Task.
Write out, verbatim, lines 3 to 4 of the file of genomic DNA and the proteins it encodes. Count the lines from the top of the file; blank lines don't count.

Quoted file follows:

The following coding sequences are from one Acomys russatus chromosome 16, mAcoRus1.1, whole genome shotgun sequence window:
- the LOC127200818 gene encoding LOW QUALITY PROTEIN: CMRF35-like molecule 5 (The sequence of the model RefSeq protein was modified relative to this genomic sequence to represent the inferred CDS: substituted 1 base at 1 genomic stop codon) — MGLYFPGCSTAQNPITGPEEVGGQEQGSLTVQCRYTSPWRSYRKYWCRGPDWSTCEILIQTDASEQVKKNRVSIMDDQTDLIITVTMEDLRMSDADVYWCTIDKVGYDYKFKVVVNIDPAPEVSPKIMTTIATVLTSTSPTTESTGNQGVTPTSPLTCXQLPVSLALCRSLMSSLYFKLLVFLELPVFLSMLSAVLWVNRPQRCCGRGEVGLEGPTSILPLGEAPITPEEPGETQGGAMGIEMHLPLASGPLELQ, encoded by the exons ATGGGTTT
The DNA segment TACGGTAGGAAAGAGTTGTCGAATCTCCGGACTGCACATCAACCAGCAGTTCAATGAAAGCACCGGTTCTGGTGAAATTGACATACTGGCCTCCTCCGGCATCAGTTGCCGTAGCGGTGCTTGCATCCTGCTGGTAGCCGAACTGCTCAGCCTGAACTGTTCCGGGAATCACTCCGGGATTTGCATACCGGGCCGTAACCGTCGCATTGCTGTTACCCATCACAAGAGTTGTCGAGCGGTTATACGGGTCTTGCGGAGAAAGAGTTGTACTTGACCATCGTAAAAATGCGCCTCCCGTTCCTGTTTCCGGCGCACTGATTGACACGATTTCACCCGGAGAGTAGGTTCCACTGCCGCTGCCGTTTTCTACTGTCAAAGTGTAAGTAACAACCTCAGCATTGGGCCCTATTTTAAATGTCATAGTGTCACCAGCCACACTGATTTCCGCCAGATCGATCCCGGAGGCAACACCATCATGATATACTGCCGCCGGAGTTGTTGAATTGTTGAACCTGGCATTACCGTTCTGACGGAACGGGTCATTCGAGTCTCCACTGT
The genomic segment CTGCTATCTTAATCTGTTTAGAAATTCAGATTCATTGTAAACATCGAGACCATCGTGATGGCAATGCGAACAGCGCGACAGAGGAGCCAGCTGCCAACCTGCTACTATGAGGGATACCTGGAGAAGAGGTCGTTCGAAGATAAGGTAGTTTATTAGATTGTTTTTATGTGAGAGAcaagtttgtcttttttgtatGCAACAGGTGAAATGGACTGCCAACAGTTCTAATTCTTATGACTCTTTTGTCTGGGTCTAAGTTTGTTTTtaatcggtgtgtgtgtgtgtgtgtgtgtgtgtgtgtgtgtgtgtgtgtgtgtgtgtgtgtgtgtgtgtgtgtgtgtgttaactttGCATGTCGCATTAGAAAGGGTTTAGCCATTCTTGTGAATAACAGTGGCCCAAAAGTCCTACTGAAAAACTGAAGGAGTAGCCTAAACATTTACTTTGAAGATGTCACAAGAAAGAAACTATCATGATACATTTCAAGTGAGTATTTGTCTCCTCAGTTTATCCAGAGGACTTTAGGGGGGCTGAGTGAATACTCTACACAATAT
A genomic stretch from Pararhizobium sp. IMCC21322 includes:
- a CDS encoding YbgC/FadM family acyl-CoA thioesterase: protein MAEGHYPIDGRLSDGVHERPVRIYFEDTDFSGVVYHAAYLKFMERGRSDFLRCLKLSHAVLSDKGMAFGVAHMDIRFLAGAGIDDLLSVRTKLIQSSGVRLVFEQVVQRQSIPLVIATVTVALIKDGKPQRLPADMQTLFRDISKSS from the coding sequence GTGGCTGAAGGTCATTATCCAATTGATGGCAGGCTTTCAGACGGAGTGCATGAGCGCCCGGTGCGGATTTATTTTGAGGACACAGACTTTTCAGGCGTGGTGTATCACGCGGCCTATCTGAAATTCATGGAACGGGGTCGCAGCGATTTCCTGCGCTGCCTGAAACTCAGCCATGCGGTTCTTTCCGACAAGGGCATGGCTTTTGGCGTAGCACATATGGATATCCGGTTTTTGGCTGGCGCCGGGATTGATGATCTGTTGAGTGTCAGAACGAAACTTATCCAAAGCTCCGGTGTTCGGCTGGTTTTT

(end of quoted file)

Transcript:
The DNA segment TACGGTAGGAAAGAGTTGTCGAATCTCCGGACTGCACATCAACCAGCAGTTCAATGAAAGCACCGGTTCTGGTGAAATTGACATACTGGCCTCCTCCGGCATCAGTTGCCGTAGCGGTGCTTGCATCCTGCTGGTAGCCGAACTGCTCAGCCTGAACTGTTCCGGGAATCACTCCGGGATTTGCATACCGGGCCGTAACCGTCGCATTGCTGTTACCCATCACAAGAGTTGTCGAGCGGTTATACGGGTCTTGCGGAGAAAGAGTTGTACTTGACCATCGTAAAAATGCGCCTCCCGTTCCTGTTTCCGGCGCACTGATTGACACGATTTCACCCGGAGAGTAGGTTCCACTGCCGCTGCCGTTTTCTACTGTCAAAGTGTAAGTAACAACCTCAGCATTGGGCCCTATTTTAAATGTCATAGTGTCACCAGCCACACTGATTTCCGCCAGATCGATCCCGGAGGCAACACCATCATGATATACTGCCGCCGGAGTTGTTGAATTGTTGAACCTGGCATTACCGTTCTGACGGAACGGGTCATTCGAGTCTCCACTGT
The genomic segment CTGCTATCTTAATCTGTTTAGAAATTCAGATTCATTGTAAACATCGAGACCATCGTGATGGCAATGCGAACAGCGCGACAGAGGAGCCAGCTGCCAACCTGCTACTATGAGGGATACCTGGAGAAGAGGTCGTTCGAAGATAAGGTAGTTTATTAGATTGTTTTTATGTGAGAGAcaagtttgtcttttttgtatGCAACAGGTGAAATGGACTGCCAACAGTTCTAATTCTTATGACTCTTTTGTCTGGGTCTAAGTTTGTTTTtaatcggtgtgtgtgtgtgtgtgtgtgtgtgtgtgtgtgtgtgtgtgtgtgtgtgtgtgtgtgtgtgtgtgtgtgtgttaactttGCATGTCGCATTAGAAAGGGTTTAGCCATTCTTGTGAATAACAGTGGCCCAAAAGTCCTACTGAAAAACTGAAGGAGTAGCCTAAACATTTACTTTGAAGATGTCACAAGAAAGAAACTATCATGATACATTTCAAGTGAGTATTTGTCTCCTCAGTTTATCCAGAGGACTTTAGGGGGGCTGAGTGAATACTCTACACAATAT